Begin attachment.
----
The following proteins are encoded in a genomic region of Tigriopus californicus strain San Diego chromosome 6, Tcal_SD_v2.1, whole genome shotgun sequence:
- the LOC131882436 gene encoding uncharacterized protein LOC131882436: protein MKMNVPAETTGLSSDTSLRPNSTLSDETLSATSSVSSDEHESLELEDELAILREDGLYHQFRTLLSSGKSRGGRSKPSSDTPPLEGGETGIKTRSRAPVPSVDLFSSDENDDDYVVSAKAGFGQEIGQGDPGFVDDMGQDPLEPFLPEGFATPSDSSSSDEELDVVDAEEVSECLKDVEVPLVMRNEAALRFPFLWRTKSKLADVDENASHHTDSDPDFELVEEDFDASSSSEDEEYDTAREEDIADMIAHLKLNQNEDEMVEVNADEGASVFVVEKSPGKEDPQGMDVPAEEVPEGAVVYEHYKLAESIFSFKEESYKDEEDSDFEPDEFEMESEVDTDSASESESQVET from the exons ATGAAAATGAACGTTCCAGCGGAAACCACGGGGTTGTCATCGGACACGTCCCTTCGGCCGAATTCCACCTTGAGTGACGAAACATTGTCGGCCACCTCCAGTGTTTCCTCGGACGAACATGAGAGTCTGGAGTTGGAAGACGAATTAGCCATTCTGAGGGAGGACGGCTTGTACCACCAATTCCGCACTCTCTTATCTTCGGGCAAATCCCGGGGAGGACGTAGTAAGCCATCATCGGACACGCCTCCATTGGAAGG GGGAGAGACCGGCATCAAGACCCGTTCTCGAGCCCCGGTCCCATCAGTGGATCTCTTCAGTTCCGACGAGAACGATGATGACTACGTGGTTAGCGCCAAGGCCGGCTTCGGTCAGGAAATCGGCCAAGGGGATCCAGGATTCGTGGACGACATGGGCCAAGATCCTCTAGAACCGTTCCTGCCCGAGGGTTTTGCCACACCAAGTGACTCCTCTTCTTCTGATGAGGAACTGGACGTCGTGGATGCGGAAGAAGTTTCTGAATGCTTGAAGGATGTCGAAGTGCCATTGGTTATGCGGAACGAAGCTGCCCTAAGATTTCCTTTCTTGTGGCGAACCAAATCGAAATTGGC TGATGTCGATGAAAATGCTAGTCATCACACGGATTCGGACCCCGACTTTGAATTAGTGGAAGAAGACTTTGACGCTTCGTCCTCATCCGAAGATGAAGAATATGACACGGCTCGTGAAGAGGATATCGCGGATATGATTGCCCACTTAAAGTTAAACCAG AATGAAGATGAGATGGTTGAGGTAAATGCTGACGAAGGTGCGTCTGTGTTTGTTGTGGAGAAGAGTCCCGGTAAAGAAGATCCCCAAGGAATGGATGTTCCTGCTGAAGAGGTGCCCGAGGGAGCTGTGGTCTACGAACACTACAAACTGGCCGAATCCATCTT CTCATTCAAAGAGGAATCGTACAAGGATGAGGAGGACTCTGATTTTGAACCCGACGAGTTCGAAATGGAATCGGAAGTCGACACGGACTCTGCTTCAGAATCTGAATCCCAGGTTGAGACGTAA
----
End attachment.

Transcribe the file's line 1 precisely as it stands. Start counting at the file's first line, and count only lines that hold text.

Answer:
The following proteins are encoded in a genomic region of Tigriopus californicus strain San Diego chromosome 6, Tcal_SD_v2.1, whole genome shotgun sequence: